Dividing, Alienating and Classifying; the Racial Dissection of Homo Sapiens Sapiens.

by Brand.Stark on Septembre 12, 2016 - 8:34pm

Throughout the course of history, the differentiation and classification of the Homo sapiens species has played a crucial role in the success and achievement of those who have written it. Alas, for we all know, history is written by the winners, but what if almost half of the contestants that ever tried their chance at that glory were merely disqualified based on eye color or length of one’s fingers? Would we not scream for injustice, demand equality or even retribution on the behalf of all those unfairly condemned? It would seem fairly unethical and immoral to do such a thing based off a singular, unimportant trait would it not? Then why don’t we with skin color? We’ve attributed such a grandiose significance to it; that it’s “racially qualifying” characteristics still linger in today’s modern society. Jump 500 years ago or so through slavery, segregation and socioeconomic injustice into a modern setting; and we find ourselves fostering the same unconscious differentiations that justify the very political and socioeconomic discriminations we protest (Diamond, 1994, para. 5).

 

In ways unbeknownst to me, a classmate of mine, a friend, is classified by his skin tone and is judged as being better or worse than me in specific, unrelated tasks based on a criteria established by stereotypes and prejudice. If we’re going to organize and classify my fellow peers based on such an arbitrary trait; why not use something as equally pointless to us human beings such as hair color, voice and habitat preference (Diamond, 1994, para. 7)? Furthermore, growing up in a predominantly white suburb with me, the difference in his skin color always made him the first pick for our grade school basketball team, even though he showed no will or love for the sport itself…Even worse, whenever we would go out at night to grab snacks at the corner store, the clerks would always eyeball my friend with every step he took, expecting for the worse while I was the one snatching packets of gum and candy. Throughout the modern setting, this reinforced stereotypical belief is now a determinant for whether some children decide if their even good enough to follow through middle school, or whether or not their good enough to join the basketball team or even allowed to be a part of a certain group or think a certain way without being alienated by their peers.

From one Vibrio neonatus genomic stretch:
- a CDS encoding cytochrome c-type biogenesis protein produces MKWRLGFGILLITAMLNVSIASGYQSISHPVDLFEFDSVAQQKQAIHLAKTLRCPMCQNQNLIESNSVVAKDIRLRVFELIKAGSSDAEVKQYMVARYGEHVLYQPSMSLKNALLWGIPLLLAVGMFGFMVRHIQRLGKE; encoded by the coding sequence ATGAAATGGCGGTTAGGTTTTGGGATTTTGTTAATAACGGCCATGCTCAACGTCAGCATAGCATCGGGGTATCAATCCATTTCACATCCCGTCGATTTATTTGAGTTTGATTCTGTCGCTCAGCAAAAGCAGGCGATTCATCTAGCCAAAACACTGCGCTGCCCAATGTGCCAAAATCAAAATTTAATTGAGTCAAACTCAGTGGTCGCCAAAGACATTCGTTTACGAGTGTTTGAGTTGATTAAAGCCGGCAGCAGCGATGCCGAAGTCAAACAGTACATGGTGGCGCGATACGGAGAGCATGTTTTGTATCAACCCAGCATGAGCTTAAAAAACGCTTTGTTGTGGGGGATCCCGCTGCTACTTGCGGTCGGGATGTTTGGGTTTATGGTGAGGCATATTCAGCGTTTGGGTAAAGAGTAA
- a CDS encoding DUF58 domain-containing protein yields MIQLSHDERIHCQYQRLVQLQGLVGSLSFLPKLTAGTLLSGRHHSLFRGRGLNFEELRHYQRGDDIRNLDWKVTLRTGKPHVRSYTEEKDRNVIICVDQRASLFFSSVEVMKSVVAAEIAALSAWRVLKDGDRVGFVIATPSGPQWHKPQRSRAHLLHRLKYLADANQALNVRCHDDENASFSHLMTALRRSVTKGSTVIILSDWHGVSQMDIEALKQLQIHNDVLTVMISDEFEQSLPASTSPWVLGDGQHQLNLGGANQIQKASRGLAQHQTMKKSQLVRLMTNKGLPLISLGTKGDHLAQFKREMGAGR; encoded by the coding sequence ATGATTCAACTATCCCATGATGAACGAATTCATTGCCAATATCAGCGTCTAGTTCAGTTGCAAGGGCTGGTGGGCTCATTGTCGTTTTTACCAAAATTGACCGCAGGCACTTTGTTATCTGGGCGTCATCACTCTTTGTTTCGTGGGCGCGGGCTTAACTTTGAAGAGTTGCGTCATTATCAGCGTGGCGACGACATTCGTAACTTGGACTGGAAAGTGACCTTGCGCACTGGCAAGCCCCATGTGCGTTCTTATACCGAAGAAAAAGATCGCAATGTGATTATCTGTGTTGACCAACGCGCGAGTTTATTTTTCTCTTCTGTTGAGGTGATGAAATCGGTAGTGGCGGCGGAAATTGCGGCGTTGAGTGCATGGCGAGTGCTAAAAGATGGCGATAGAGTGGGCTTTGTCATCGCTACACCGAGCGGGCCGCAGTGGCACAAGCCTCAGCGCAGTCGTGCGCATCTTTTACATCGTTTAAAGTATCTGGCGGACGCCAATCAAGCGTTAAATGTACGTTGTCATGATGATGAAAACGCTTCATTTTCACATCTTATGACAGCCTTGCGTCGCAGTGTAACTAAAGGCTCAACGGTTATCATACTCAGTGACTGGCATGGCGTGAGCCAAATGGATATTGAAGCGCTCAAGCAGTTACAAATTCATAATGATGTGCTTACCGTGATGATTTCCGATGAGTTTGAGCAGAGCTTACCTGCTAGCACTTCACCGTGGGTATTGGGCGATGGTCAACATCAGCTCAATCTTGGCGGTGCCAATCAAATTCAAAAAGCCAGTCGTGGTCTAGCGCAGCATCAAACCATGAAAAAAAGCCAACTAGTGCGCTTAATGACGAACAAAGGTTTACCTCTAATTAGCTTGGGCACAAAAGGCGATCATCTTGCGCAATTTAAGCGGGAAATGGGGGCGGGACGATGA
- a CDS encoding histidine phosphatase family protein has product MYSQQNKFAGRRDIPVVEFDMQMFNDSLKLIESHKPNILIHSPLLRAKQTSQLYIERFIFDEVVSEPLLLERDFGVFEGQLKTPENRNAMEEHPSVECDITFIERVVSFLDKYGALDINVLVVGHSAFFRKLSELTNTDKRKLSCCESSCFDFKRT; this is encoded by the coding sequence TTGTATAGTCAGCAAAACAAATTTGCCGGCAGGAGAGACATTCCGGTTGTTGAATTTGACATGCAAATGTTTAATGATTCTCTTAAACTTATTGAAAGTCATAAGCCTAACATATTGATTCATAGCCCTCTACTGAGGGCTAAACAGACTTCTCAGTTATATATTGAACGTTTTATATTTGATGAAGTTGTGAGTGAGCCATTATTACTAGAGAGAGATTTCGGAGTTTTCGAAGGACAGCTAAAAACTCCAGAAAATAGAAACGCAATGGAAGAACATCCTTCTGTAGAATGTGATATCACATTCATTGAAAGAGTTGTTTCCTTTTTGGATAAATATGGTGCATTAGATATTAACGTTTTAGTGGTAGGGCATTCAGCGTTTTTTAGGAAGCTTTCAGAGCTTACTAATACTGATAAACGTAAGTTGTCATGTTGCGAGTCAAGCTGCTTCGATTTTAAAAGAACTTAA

In my own life, I have never experienced racism in any shape or form; only in the way people equate me to being like “every other white kid” and presuming that I am ignorant and oblivious to the social injustice currently going on. As much as I can’t relate to what it’s like being a part of a minority group; I can assure anyone reading this that I speak for many by saying that being a part of the majority group doesn’t make me or anyone else less understanding or willing to join up in the battle against ignorance. Skin tone, aside from being overwhelmingly important in our social prejudices (Diamond, 1997, para. 33), is the categorical factor that is at the heart of institutionalized racism throughout history, dividing us into separate races to easily oppress and discriminate against the people who we saw fit to lose.

 

Conclusively, for the second half of contestants to get their rightful share at writing a glorious and successful part in history, we have to abolish the falsely established criteria that divides us, and unite to help our fellow men and women reclaim their innate rights to equity, respect and opportunity! For shall we not forget, our duty is to be the voice of all those who we’re suppressed, and still are oppressed…   

 

Diamond, J. (2016, Fall). Race Without Color. In A. Nouvet (Ed.), Anthropology 381-101-LA: The Myth of Race and the Reality of Racism. Saint-Lambert, QC: Champlain.